"We're in a position in the very near future to call the witnesses from the Secret Service back in for a few additional questions," Democratic Rep. Zoe Lofgren, a committee member, told CNN's Pamela Brown on "CNN Newsroom" in October.
Committee member Rep. Adam Kinzinger, a Republican, told CNN in September that members of the panel believe Ornato was personally involved in efforts to discredit Hutchinson's testimony while he was still at the agency and said unnamed Secret Service officials and others simply adopted his side of the story.
"I just think it's so important to keep in mind that, through quote, anonymous sources, which we believe to be actually Tony Ornato himself, he pushed back against Cassidy Hutchinson's testimony and said, it's just not true and Tony will testify under oath," he told CNN. "And then of course, has not come in to testify under oath."
In addition to the motorcade incident, Ornato could also be key to helping investigators fill in other blanks pertaining to the Secret Service.
Questions over potential deleted Secret Service text messages surrounding January 6 emerged over the summer which resulted in the panel demanding more information from the agency via subpoena. The agency ultimately provided approximately 1.5 million communications from the lead-up to the attack, including emails and planning documents to the committee, according to an agency spokesman. The batch of records, however, do not include the text messages lost to a data migration that prompted a criminal probe by the Department of Homeland Security inspector general.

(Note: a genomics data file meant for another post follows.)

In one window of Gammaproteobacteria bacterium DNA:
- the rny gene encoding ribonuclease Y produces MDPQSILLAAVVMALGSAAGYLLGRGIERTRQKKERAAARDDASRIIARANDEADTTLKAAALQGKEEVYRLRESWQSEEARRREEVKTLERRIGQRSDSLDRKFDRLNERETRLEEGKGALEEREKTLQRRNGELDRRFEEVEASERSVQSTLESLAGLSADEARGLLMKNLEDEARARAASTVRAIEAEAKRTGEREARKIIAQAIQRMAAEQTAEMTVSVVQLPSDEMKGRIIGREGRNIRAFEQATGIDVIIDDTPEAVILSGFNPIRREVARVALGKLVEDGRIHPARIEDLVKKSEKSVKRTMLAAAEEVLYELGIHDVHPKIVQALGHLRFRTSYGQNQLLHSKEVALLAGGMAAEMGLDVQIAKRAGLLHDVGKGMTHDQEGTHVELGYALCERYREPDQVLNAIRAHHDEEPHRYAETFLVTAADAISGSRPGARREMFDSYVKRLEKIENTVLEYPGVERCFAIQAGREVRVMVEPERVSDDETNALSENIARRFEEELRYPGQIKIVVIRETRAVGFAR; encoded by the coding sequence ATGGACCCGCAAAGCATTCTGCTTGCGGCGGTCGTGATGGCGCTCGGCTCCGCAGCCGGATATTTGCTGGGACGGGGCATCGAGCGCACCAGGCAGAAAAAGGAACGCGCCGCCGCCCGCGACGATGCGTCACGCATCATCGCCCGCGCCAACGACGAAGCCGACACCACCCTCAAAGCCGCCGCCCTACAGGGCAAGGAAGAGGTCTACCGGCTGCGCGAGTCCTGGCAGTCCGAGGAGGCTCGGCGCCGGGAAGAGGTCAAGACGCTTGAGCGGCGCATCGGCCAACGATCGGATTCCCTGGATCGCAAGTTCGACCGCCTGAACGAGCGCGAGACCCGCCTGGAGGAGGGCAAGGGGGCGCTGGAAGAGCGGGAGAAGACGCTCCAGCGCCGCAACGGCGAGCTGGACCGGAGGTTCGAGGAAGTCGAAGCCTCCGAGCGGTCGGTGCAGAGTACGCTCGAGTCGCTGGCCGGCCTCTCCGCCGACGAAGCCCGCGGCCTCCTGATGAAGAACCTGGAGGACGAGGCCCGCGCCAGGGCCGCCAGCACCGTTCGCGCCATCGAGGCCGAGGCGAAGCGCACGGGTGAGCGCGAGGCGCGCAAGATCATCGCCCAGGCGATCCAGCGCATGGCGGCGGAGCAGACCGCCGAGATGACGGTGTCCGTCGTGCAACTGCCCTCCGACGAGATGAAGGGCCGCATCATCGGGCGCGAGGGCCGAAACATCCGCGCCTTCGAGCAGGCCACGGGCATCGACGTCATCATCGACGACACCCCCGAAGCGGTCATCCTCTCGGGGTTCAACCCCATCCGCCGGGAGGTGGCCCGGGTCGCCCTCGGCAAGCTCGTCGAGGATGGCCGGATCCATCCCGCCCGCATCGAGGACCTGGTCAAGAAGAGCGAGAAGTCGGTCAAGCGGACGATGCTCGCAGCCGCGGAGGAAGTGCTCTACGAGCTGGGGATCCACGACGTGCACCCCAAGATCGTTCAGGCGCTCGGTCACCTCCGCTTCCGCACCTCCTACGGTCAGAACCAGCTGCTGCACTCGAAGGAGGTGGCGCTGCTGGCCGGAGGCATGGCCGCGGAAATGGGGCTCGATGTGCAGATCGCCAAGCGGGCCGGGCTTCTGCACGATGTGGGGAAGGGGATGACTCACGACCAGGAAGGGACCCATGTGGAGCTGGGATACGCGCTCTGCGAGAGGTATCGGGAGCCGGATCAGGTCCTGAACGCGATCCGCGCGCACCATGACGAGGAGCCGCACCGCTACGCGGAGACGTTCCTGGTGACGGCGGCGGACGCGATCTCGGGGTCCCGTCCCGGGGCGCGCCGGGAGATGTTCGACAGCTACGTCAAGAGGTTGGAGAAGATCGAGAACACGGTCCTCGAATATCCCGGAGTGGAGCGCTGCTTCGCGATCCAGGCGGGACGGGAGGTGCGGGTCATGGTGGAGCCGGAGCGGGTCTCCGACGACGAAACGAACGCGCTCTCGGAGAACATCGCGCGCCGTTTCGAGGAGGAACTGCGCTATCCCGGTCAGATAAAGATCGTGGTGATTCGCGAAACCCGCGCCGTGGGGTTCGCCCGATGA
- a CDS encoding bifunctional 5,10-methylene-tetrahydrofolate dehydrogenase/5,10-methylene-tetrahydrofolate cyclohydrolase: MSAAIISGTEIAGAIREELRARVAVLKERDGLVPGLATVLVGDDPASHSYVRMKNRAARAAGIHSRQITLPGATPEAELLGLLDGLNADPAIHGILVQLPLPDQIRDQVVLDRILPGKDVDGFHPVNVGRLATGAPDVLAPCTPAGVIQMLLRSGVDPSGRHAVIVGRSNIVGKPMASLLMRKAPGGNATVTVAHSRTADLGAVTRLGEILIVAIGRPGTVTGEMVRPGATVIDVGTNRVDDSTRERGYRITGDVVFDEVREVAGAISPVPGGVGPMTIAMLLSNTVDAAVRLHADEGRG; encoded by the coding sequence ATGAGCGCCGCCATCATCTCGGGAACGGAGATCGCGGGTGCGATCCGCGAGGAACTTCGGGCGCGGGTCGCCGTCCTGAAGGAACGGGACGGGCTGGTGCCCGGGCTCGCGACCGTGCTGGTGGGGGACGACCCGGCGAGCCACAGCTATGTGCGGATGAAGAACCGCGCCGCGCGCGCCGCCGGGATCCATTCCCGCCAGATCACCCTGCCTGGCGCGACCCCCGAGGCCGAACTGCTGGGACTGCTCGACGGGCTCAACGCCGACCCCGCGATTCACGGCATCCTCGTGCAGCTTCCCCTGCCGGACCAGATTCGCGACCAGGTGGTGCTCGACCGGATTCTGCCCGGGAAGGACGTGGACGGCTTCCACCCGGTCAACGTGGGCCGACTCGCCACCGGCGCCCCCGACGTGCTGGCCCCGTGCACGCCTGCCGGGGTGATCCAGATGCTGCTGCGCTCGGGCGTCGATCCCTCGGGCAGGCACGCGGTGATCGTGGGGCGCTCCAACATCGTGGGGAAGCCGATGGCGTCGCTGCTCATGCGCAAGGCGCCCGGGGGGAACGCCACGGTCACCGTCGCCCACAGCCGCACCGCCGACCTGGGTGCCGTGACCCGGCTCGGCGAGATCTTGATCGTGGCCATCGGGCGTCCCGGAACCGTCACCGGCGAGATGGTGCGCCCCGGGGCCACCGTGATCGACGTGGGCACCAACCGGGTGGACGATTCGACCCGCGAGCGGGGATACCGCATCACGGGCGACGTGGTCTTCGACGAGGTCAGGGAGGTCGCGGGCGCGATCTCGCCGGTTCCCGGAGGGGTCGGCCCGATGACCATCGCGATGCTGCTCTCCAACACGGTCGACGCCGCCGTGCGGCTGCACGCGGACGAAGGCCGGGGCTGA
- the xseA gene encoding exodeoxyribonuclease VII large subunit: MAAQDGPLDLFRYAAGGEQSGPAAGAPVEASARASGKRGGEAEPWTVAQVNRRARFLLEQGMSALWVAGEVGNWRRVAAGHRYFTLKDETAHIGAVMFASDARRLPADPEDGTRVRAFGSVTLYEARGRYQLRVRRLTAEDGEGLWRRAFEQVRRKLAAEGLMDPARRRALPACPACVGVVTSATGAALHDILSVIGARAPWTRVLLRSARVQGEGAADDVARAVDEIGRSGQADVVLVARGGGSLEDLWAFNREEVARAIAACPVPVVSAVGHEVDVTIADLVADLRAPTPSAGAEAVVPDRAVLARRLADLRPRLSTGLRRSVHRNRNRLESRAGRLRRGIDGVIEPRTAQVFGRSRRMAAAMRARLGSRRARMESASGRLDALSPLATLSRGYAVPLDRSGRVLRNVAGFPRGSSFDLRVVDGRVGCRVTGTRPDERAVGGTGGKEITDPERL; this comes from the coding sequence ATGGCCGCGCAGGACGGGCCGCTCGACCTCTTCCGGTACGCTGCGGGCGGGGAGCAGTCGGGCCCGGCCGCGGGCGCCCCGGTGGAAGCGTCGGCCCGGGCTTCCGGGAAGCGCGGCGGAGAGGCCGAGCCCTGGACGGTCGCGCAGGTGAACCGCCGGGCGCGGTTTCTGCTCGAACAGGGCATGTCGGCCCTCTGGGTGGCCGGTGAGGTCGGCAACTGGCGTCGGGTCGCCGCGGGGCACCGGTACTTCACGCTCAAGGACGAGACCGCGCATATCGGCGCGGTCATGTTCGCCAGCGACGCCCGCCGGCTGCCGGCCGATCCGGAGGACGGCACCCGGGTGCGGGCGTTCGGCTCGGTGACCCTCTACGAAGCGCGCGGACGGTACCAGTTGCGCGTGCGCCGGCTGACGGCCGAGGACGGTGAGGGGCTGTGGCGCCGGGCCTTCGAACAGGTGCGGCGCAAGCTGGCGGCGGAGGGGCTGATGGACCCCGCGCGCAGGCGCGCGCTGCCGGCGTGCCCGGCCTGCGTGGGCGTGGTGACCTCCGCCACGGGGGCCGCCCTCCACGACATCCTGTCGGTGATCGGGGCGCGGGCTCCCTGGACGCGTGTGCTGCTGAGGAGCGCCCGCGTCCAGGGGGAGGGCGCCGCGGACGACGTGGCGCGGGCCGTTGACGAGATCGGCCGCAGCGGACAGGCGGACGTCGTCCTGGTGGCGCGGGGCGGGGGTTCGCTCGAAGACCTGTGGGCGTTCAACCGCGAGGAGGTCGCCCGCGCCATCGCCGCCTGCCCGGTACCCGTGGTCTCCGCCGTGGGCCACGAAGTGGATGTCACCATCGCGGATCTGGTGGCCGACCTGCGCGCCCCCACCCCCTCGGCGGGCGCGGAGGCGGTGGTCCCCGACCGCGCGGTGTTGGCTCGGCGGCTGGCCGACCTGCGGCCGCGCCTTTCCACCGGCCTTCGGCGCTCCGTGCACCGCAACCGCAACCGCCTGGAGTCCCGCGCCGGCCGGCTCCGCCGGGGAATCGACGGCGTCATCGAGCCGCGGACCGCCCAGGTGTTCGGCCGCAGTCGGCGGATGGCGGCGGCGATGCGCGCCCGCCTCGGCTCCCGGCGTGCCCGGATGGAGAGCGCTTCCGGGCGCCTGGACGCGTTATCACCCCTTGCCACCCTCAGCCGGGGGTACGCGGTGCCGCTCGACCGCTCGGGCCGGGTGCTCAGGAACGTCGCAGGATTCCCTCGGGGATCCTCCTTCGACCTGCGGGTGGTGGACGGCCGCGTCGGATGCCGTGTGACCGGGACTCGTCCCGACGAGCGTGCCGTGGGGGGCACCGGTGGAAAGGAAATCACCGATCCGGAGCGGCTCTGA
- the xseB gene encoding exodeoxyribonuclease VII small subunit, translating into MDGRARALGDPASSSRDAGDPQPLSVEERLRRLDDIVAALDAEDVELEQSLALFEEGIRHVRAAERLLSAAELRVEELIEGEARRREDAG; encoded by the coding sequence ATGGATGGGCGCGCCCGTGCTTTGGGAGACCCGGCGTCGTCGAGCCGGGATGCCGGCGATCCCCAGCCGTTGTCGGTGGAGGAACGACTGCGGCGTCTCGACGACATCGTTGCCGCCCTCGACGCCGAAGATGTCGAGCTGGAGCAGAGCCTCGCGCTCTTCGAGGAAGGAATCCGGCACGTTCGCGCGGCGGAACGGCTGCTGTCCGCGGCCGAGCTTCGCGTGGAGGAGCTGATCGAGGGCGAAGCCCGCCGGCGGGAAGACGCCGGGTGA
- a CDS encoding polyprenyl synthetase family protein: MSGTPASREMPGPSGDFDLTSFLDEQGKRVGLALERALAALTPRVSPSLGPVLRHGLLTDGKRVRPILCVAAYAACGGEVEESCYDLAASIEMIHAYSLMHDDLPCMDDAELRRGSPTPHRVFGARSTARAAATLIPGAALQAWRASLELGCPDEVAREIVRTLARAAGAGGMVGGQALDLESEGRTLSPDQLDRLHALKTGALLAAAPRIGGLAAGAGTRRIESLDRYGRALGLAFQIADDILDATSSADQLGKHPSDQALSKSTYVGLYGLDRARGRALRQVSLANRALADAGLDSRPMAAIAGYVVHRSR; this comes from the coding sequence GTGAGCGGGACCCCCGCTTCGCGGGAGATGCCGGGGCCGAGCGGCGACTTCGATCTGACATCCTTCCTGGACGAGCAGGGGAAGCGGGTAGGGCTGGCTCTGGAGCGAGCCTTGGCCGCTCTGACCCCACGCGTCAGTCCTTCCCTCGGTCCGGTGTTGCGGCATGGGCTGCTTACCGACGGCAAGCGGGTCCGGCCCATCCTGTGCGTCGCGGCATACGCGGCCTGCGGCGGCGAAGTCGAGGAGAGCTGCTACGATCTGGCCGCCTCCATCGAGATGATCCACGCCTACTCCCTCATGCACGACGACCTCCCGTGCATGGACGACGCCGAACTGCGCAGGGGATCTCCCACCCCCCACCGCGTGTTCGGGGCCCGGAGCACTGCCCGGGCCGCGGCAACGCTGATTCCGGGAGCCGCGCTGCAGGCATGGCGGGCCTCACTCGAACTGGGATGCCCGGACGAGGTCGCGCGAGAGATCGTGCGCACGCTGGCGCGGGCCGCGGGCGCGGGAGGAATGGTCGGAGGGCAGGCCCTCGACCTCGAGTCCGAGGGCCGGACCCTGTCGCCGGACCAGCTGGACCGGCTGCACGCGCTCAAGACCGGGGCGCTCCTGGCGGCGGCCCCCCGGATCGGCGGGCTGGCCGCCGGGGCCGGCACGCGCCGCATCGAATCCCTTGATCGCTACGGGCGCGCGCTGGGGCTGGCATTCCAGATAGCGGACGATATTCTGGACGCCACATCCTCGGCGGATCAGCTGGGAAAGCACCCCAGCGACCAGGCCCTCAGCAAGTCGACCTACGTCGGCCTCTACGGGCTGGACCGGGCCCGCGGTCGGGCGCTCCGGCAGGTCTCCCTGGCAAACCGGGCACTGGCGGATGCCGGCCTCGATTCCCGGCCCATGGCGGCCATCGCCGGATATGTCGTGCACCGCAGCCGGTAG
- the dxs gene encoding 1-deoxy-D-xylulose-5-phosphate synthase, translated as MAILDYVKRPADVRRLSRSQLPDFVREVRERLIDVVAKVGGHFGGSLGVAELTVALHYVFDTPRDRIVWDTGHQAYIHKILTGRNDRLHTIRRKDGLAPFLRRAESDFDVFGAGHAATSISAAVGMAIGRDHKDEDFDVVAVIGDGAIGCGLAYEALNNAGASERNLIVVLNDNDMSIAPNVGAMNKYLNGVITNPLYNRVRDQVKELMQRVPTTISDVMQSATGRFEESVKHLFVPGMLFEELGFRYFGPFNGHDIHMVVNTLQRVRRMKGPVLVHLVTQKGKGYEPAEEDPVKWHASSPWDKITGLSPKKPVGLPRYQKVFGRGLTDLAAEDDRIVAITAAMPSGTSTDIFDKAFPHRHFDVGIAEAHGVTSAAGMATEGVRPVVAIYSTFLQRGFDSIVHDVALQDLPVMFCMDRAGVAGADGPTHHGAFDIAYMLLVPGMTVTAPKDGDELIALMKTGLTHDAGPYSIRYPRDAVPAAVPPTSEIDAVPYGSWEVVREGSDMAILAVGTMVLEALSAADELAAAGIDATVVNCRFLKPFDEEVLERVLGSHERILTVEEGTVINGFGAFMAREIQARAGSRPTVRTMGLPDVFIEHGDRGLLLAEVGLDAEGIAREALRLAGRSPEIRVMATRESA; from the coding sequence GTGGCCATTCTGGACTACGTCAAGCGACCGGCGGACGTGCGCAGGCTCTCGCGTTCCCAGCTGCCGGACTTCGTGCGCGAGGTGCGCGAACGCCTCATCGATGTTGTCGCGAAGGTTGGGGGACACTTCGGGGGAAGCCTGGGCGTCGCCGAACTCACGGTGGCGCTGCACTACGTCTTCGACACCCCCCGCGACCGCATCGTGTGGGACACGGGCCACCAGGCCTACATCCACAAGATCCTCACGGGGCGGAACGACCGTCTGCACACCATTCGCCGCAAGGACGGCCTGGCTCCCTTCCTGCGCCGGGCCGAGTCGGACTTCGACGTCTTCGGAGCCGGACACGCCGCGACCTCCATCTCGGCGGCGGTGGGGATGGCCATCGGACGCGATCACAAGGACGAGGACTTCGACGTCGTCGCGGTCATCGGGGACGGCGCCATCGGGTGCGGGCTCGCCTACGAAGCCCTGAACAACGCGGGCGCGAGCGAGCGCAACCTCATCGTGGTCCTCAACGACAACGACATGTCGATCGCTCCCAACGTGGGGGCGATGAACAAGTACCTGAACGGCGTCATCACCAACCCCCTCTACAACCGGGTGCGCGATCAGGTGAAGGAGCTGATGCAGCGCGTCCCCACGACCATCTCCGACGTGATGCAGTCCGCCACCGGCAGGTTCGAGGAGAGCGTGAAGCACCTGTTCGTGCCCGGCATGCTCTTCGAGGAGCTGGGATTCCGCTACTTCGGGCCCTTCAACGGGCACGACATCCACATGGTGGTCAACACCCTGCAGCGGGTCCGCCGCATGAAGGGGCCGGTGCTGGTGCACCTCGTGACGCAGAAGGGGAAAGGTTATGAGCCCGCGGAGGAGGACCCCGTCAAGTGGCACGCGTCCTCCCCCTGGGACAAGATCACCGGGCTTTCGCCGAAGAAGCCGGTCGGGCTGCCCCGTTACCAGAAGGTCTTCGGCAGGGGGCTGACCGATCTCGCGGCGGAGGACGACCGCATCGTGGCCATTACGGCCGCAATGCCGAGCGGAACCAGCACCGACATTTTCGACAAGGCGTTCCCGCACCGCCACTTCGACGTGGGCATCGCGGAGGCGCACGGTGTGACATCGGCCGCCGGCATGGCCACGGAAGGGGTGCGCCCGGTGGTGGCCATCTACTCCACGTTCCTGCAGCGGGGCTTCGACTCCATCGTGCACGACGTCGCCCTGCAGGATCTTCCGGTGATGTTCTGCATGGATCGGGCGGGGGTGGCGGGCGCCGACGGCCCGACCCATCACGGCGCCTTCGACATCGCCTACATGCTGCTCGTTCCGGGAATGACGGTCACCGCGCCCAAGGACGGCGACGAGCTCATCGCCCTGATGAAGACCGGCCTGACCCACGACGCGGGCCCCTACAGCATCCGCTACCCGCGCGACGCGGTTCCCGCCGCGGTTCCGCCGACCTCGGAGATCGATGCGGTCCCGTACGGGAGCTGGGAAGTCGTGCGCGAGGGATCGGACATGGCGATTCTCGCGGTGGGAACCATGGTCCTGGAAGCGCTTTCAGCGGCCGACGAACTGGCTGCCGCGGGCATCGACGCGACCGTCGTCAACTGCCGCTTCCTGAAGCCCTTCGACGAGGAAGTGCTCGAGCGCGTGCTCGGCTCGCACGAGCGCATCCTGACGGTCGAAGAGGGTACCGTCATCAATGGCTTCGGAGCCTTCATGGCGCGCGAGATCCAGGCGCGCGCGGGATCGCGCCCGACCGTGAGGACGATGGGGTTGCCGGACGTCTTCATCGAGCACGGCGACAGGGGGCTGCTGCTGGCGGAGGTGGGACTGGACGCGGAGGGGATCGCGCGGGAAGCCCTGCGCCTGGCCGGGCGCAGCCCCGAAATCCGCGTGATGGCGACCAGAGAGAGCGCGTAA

Members had said they wanted to finish going through the material before calling Ornato and other agents and officials back in.
In its October hearing, the committee revealed it had obtained messages and emails showing the agency received warnings before January 6 about the prospect of violence, as well as real-time reports of weapons in the crowd ahead of Trump's speech at the Ellipse as part of the massive trove of documents it received.
Democratic Rep. Adam Schiff said in that hearing that that the Secret Service received alerts of online threats made against former Vice President Mike Pence ahead of the Capitol riot, including that Pence would be "a dead man walking if he doesn't do the right thing."
On January 6, one Secret Service agent texted at 12:36 p.m., according to the committee, "With so many weapons found so far; you wonder how many are unknown. Could be sporty after dark."
Another agent responded minutes later, "No doubt. The people at the Ellipse said they are moving to the Capitol after the POTUS speech."
Ornato's expected interview with the committee on Tuesday comes as the panel has moved at a rapid clip to bring in as many as half a dozen more Secret Service agents and officials. In recent weeks the panel has interviewed the onetime head of Pence's security detail, Tim Giebels; former Secret Service agent John Gutsmiedl; agency spokesman Anthony Guglielmi; the Secret Service agent who was in the lead car on January 6; and the driver of Trump's presidential vehicle on January 6.